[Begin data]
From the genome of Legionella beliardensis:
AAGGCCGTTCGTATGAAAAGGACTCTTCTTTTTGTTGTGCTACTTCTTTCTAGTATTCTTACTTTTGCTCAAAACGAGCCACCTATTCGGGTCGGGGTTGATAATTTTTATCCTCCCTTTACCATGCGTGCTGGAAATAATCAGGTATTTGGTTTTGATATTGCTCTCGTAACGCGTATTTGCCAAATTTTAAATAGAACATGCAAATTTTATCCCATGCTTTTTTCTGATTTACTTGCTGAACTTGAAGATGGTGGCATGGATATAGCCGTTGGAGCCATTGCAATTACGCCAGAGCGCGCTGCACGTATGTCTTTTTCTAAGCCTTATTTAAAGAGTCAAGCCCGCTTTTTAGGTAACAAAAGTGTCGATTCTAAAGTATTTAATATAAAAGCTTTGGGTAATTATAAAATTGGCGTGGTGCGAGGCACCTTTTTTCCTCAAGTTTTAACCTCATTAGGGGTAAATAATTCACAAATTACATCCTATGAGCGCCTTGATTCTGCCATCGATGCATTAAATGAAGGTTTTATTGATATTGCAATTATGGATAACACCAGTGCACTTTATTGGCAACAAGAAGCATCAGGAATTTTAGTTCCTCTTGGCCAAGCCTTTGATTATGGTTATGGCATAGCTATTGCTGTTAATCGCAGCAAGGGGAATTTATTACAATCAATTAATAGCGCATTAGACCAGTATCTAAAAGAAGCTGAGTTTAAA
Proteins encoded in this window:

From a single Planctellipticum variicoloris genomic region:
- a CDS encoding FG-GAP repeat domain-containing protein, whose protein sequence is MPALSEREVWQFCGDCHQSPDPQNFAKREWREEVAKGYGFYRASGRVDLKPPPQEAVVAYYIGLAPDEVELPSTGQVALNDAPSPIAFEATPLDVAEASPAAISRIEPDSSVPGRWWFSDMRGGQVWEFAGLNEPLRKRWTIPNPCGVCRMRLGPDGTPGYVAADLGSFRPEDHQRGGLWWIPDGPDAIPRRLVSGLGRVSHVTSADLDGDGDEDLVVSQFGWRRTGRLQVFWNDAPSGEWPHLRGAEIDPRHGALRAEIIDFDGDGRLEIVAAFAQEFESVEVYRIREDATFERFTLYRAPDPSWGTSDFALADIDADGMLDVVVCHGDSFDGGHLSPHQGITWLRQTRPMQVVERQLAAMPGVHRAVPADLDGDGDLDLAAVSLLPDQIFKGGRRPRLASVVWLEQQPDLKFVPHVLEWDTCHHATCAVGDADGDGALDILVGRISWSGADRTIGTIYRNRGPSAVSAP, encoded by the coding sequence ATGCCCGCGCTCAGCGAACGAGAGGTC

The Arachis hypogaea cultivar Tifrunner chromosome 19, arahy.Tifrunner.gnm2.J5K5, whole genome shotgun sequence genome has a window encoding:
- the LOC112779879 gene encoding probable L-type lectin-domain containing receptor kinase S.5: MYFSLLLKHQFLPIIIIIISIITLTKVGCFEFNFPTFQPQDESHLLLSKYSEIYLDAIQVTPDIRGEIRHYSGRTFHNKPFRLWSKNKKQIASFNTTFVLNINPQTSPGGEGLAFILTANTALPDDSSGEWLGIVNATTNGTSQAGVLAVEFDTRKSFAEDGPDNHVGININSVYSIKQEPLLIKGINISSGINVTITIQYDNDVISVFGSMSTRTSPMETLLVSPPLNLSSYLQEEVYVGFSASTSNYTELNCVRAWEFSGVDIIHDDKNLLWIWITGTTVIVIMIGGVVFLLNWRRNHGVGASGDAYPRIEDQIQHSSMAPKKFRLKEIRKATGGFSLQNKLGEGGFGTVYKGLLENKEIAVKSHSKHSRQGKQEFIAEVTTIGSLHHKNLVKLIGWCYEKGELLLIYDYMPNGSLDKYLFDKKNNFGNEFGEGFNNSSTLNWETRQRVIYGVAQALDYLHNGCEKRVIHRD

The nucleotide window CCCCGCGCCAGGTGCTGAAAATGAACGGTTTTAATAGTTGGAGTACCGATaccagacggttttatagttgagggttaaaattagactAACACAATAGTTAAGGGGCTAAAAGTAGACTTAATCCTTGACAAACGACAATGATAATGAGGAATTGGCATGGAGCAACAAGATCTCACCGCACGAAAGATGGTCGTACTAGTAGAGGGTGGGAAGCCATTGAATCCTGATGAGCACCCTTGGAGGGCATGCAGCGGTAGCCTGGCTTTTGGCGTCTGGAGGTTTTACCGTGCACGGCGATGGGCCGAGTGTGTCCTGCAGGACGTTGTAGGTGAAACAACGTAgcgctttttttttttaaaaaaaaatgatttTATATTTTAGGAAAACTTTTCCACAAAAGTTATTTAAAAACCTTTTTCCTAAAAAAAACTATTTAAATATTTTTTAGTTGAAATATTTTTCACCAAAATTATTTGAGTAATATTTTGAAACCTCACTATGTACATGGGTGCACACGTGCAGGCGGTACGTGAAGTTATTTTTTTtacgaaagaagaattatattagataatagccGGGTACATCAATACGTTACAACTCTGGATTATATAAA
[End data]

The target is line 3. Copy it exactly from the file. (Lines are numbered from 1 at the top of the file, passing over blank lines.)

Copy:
Proteins encoded in this window: